6. they started the relationship together and built a strong foundation before they were separated. I can imagine that building a brand new relationship long distance would be much harder than continuing an established one that way. It would be a lot harder to be yourself long distance than when your SO is face to face with you. 


This is the story of a boy meets a girl.

Over the past four years, I have spoken on many occasions about my partner, our relationship, and our challenges. Given that our wedding is fast approaching, I thought it would be appropriate to summarize our story, and properly introduce my fiancée to everyone.

May I introduce you to Tammy, my friend, my fiancée, my love. This is our story.


Cardiac Conduction Study.

  • SA: Sinoatrial node
  • AIT: Anterior internodal tract
  • MIT: Middle internodal tract
  • PIT: Posterior internodal tract
  • BB: Bachmann’s bundle
  • AV: Atrioventricular node
  • BH: Bundle of His
  • RB: Right bundle branch
  • LB: Left bundle branch
  • CP: Conduction pathways

In order to produce an efficient contraction to pump blood, the heart relies upon its electrical conduction system to synchronize its actions between the four chambers.

Made with Paper by FiftyThree

Segmental Anatomy of the Liver.

The liver is divided into 8 segments. These are delineated by the 3 hepatic veins, dividing the liver vertically into 4, and then through the horizontal plane for superior and inferior portions.

  • Posterior (caudal) segment [I]
  • Lateral segment (lateral superior area) [II]
  • Left anterior lateral segment (lateral inferior area [III]
  • Medial segment (medial superior area) [IVa]
  • Medial segment (medial inferior area) [IVb]
  • Anterior medial segment (anterior inferior area) [V]
  • Right anterior lateral segment (posterior inferior area) [VI]
  • Posterior lateral segment (posterior superior area) [VII]
  • Posterior medial segment (anterior superior area) [VIII]
Made with Paper by FiftyThree
A Word with Residents

To the newly minted physicians, congratulations. You have earned your stripes through the groundwork laid ahead. Now you get a chance to practice the medicine that you have chosen for the rest of your career. 

I can remember the excitement and fear that gripped me at this moment. It had happened twice before - once at the start of medical school; the other before third year. This time is different. The safety nets have been pulled back and for the first time in your training, you will be entrusted with more responsibility and autonomy to employ the skills you have learned. It can be a scary transition.

In addition to all the other tips I had shared before (Years One, Two, Three, Four), here are a few more:

  1. Look after yourself. Life as a resident can be rough. You are responsible for the patients you see, the pathologies you encounter, and the junior members of your team - all while needing to maintaining your own health. Know your limits and set boundaries. Carve out time for yourself and your family or friends.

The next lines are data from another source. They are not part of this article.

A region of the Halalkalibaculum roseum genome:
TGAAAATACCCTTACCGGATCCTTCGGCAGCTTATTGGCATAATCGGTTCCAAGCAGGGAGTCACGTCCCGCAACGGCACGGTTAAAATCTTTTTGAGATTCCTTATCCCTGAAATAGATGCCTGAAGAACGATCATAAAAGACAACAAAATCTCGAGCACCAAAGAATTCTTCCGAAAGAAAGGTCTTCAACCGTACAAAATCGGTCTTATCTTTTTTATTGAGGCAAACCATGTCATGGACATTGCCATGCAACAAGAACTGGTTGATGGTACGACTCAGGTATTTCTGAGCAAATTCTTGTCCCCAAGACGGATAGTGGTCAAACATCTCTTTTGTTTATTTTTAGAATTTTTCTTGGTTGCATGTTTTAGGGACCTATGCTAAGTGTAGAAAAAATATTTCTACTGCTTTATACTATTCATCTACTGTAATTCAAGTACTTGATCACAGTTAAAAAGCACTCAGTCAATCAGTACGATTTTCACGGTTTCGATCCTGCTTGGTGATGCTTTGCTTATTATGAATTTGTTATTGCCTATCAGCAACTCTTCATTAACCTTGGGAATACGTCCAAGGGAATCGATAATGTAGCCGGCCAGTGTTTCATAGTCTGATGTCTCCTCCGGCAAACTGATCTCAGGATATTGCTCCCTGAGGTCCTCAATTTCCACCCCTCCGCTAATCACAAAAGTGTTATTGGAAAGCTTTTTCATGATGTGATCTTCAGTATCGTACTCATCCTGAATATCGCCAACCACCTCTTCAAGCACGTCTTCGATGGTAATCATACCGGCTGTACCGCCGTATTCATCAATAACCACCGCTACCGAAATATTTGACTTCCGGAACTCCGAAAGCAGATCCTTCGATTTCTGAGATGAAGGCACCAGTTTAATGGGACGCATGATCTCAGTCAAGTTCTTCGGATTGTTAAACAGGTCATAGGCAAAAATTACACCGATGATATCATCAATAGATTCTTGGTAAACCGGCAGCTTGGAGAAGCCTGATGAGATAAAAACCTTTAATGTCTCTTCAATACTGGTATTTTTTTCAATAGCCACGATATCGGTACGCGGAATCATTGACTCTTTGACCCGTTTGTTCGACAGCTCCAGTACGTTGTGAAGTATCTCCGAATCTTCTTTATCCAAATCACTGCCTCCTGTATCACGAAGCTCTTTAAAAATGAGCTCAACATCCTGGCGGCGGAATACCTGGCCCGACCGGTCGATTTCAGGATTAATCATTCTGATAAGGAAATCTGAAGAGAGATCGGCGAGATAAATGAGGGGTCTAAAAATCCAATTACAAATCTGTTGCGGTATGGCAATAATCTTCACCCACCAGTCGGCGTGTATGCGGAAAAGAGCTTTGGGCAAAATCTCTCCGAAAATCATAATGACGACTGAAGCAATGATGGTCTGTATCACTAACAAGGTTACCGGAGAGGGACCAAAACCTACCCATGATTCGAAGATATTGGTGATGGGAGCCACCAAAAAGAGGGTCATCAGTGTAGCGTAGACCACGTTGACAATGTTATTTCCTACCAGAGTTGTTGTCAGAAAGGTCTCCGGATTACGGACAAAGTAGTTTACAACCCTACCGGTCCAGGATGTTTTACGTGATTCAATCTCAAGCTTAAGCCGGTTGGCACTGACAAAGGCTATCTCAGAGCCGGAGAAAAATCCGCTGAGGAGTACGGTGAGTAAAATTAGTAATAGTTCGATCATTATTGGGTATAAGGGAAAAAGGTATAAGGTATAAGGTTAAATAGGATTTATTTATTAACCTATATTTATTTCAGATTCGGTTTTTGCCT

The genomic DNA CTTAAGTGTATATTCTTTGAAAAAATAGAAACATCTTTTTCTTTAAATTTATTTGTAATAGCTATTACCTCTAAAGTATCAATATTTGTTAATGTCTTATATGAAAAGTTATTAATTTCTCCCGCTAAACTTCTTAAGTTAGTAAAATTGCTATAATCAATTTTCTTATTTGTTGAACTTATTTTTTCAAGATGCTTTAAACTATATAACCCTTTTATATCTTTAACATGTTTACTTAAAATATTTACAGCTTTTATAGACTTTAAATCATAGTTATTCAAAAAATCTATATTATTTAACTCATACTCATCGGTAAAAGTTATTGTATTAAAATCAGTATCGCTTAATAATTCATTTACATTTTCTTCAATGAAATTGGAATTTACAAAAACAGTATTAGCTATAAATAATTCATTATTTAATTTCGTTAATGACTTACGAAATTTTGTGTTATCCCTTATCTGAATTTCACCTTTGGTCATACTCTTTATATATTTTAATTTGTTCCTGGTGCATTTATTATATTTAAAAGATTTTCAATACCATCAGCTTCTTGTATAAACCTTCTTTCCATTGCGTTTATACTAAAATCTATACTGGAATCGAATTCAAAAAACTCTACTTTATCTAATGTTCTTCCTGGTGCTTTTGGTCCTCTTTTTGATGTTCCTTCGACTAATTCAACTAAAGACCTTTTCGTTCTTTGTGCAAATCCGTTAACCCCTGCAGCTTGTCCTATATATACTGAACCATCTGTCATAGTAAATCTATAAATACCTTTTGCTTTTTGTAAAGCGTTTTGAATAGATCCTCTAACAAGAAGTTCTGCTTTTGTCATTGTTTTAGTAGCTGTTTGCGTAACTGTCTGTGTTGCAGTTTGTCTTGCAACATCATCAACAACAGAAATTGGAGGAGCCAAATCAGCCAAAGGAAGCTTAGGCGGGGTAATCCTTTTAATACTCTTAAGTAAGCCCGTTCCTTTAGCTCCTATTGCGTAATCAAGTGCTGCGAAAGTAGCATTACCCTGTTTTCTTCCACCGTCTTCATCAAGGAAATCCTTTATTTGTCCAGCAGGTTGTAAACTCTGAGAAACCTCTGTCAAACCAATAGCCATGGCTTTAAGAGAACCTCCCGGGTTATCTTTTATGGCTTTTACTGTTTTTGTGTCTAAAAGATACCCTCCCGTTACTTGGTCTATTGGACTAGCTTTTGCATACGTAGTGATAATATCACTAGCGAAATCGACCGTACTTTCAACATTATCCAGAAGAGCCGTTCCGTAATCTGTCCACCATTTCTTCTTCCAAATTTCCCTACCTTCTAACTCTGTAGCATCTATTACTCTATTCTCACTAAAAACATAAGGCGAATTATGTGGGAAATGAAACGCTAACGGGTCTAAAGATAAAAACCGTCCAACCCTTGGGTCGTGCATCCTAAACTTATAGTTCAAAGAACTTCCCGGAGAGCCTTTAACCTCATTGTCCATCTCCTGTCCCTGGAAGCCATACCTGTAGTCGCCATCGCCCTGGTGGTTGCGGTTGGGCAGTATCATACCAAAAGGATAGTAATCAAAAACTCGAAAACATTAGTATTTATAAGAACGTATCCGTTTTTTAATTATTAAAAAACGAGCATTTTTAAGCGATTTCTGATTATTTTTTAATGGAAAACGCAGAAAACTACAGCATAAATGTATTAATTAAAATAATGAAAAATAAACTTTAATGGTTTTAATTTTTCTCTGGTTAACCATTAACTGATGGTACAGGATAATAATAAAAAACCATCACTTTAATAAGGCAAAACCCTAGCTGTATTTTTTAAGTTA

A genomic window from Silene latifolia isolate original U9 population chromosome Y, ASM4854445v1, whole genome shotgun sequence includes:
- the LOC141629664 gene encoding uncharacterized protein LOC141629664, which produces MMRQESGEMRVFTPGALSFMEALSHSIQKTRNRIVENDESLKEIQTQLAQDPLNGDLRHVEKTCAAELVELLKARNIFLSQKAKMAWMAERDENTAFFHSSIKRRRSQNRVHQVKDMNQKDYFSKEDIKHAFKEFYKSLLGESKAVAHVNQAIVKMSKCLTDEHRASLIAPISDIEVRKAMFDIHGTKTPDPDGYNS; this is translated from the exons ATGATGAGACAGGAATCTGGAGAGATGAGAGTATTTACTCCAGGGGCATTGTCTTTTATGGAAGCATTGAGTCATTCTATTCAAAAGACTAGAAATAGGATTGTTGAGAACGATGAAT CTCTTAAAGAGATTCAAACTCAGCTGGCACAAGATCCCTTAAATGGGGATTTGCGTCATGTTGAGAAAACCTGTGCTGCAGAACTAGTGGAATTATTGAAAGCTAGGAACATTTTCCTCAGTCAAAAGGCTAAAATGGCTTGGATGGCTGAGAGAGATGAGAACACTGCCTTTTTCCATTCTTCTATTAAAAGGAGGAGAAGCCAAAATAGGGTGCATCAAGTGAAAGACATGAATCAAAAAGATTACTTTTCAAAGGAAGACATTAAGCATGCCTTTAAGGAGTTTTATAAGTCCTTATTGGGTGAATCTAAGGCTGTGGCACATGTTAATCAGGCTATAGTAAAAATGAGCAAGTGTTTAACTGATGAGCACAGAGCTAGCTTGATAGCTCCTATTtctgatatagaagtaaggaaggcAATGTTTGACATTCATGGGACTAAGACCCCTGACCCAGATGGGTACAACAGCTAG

2. Read. Memorize. Practice. Repeat. A continuation of what is expected as a medical student, read around the cases you see and learn about them. Make the most of every patient you encounter.
  3. Opportunities. If you know you are interested in - or more importantly -deficient in something, seek it out. Ask to see those cases, to practice those skills. Residency passes you by quickly. This will be your last chance to practice those skills before you are in practice on your own.
  4. Literature review. As you get closer to practice, knowing the latest guidelines and standards of care is critical. Read the information online, from a journal, or through subscription. Find what works for you.
  5. Ask for help. Every year, there are members in training who suffer from depression, burnout, or tragically, suicide. If you are struggling, talk to someone. The burden of residency can be high and it can take its toll if you are not careful. Have a family member, friend, or colleague on speed dial. Never be afraid to reach out.

Related posts: A Word with First Year. A Word with Second Year. A Word with Third Year. A Word with Fourth Year.


Sorry for my absence as of late. I have been quite busy with housebreaking a new member to my family.

I would like everyone to meet Rusty. He is a small 3 month-old French Bulldog.

My wife and I have always thought about getting a dog. After a lot of talk about when would be a good time to start (there never seems to be a good time), we decided that we would get one now, while my wife’s work schedule is a bit more regular and before we start planning to have children.

While it is exciting to be a dog owner again, it is so challenging to balance my new role with the pressures of residency. Luckily, Rusty has been doing well with housebreaking thus far and has made great strides. He is much more comfortable at home and less anxious.

With time, I am confident he will make a nice addition to our family.